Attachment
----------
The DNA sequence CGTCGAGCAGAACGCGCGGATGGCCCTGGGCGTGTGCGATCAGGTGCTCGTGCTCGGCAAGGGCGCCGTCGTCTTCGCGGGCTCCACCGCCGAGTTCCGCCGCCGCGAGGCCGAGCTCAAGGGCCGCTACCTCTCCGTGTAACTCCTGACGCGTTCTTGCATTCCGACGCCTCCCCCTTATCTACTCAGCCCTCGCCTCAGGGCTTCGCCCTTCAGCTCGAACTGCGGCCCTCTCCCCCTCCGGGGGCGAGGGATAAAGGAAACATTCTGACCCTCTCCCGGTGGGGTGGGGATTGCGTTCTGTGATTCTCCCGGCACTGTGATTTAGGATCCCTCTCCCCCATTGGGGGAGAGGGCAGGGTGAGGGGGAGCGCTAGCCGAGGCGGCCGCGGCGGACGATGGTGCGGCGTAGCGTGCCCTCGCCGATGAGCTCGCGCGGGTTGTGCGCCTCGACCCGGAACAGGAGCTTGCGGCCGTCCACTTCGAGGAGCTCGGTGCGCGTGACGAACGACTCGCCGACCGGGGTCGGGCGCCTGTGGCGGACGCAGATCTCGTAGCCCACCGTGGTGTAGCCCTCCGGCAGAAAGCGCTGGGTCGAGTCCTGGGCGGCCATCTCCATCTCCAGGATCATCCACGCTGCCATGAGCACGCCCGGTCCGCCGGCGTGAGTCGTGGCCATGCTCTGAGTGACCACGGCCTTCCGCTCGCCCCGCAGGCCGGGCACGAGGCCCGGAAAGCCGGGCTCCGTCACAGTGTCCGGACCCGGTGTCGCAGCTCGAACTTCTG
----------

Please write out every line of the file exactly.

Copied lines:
The DNA sequence CGTCGAGCAGAACGCGCGGATGGCCCTGGGCGTGTGCGATCAGGTGCTCGTGCTCGGCAAGGGCGCCGTCGTCTTCGCGGGCTCCACCGCCGAGTTCCGCCGCCGCGAGGCCGAGCTCAAGGGCCGCTACCTCTCCGTGTAACTCCTGACGCGTTCTTGCATTCCGACGCCTCCCCCTTATCTACTCAGCCCTCGCCTCAGGGCTTCGCCCTTCAGCTCGAACTGCGGCCCTCTCCCCCTCCGGGGGCGAGGGATAAAGGAAACATTCTGACCCTCTCCCGGTGGGGTGGGGATTGCGTTCTGTGATTCTCCCGGCACTGTGATTTAGGATCCCTCTCCCCCATTGGGGGAGAGGGCAGGGTGAGGGGGAGCGCTAGCCGAGGCGGCCGCGGCGGACGATGGTGCGGCGTAGCGTGCCCTCGCCGATGAGCTCGCGCGGGTTGTGCGCCTCGACCCGGAACAGGAGCTTGCGGCCGTCCACTTCGAGGAGCTCGGTGCGCGTGACGAACGACTCGCCGACCGGGGTCGGGCGCCTGTGGCGGACGCAGATCTCGTAGCCCACCGTGGTGTAGCCCTCCGGCAGAAAGCGCTGGGTCGAGTCCTGGGCGGCCATCTCCATCTCCAGGATCATCCACGCTGCCATGAGCACGCCCGGTCCGCCGGCGTGAGTCGTGGCCATGCTCTGAGTGACCACGGCCTTCCGCTCGCCCCGCAGGCCGGGCACGAGGCCCGGAAAGCCGGGCTCCGTCACAGTGTCCGGACCCGGTGTCGCAGCTCGAACTTCTG